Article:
A Change of Venue for Trade Secret Disputes: How the Defend Trade Secrets Act will impact Minnesota law
In May President Obama signed the federal Defend Trade Secrets Act. And though it shares much in common with existing state law, Minnesota attorneys must reckon with the changes it brings—chief among them a shift to original jurisdiction in the federal courts and a new set of complications involving trade secrets and whistleblowing claims.
The Defend Trade Secrets Act (DTSA), which became federal law on May 11, will significantly alter trade secrets litigation, the drafting of confidentiality agreements, efforts to protect trade secrets, and whistleblower retaliation lawsuits in Minnesota. The law’s enactment means that, for the first time, federal courts have original jurisdiction over trade secrets disputes, much as they have long exercised jurisdiction over other types of intellectual property cases, such as patents, trademarks and copyrights. The DTSA expressly provides that it does not preempt state law, and Minnesota’s Uniform Trade Secrets Act (MUTSA), codified as Chapter 325C of Minnesota statutes, will continue to have the full force and effect of law in Minnesota. As a practical matter, however, Minnesota attorneys must be aware of how state and federal laws now interact in the area of trade secrets and whistleblowing.
The DTSA passed overwhelmingly in Congress, receiving support from both political parties in an era often characterized by federal legislative gridlock. Support for the measure was apparently driven in part by continued concerns about economic espionage and cyber-hacking from foreign competitors (and even foreign governments), as well as a conclusion that the law regarding protection of trade secrets was inconsistent, unpredictable, and difficult to enforce across the 50 states. Several Minnesota-based companies that depend on innovation, including Medtronic and 3M, sent letters of support for the new law.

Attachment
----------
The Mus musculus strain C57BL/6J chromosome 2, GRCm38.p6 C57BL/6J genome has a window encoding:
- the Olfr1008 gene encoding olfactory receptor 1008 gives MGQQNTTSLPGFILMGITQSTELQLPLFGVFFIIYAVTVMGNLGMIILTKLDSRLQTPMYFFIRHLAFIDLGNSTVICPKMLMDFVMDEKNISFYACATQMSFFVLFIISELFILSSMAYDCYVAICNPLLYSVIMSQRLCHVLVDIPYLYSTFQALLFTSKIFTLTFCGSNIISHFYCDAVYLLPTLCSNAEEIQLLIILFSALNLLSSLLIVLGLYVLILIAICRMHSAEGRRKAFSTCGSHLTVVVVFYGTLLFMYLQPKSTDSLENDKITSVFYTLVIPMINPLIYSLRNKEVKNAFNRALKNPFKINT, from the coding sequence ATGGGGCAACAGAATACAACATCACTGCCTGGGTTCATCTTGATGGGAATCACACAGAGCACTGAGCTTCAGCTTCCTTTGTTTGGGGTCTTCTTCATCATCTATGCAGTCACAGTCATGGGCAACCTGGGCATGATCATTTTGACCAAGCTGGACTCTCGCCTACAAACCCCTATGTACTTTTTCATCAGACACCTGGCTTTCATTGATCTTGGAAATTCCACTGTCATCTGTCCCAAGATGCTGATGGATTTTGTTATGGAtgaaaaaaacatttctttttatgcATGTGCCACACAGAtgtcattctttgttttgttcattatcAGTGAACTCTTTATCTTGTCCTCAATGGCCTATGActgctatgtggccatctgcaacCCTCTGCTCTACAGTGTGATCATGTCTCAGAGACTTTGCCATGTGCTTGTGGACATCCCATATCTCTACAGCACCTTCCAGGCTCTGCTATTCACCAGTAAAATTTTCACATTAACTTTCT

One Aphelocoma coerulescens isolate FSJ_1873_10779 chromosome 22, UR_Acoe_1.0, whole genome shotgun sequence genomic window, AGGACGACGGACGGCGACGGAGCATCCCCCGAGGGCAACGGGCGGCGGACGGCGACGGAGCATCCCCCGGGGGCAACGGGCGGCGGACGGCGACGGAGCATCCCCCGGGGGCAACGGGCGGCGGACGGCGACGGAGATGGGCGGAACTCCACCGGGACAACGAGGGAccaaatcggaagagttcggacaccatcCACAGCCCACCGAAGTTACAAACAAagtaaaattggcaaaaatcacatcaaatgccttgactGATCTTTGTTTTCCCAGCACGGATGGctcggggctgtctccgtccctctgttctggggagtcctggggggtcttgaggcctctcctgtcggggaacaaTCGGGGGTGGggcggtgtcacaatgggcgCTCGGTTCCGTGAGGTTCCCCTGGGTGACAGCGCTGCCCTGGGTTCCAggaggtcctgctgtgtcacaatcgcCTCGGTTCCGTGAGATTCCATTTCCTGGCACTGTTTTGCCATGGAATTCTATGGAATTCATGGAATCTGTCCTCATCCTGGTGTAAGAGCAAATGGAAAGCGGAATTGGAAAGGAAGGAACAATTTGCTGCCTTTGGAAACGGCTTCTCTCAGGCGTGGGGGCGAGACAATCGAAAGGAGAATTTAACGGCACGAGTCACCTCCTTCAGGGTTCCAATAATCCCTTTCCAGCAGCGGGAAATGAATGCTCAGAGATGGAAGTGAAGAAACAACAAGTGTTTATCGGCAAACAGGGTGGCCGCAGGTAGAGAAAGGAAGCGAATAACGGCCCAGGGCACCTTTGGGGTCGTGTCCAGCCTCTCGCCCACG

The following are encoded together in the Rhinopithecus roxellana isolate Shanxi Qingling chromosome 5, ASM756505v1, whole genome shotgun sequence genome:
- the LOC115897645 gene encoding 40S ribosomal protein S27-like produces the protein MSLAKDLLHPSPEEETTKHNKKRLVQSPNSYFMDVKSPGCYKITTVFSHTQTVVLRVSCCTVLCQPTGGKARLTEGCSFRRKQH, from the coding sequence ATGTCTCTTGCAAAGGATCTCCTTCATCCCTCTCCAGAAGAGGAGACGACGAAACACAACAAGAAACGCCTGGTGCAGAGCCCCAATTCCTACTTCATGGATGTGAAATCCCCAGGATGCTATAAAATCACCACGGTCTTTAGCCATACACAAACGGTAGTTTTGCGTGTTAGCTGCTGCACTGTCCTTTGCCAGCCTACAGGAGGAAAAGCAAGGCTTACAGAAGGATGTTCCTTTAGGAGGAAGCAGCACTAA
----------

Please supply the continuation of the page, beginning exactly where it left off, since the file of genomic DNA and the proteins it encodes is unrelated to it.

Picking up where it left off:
Minnesota’s existing trade secret law, the MUTSA, follows the Uniform Trade Secrets Act established by the National Conference of Commissioners on Uniform State Laws in 1979. Minnesota was the first state to adopt the uniform law in 1980. Commissioners voted to amend the uniform law at their annual conference in Minneapolis in 1985, and Minnesota adopted these changes. The Uniform Trade Secrets Act was meant to address inconsistencies among the states in this area of the law, and all but two states, Massachusetts and New York, have adopted the Uniform Act in some form. Many aspects of the DTSA are very similar to the MUTSA, including the definitions of “trade secrets” and “misappropriation,” the civil remedies available, and the statute of limitations, among others.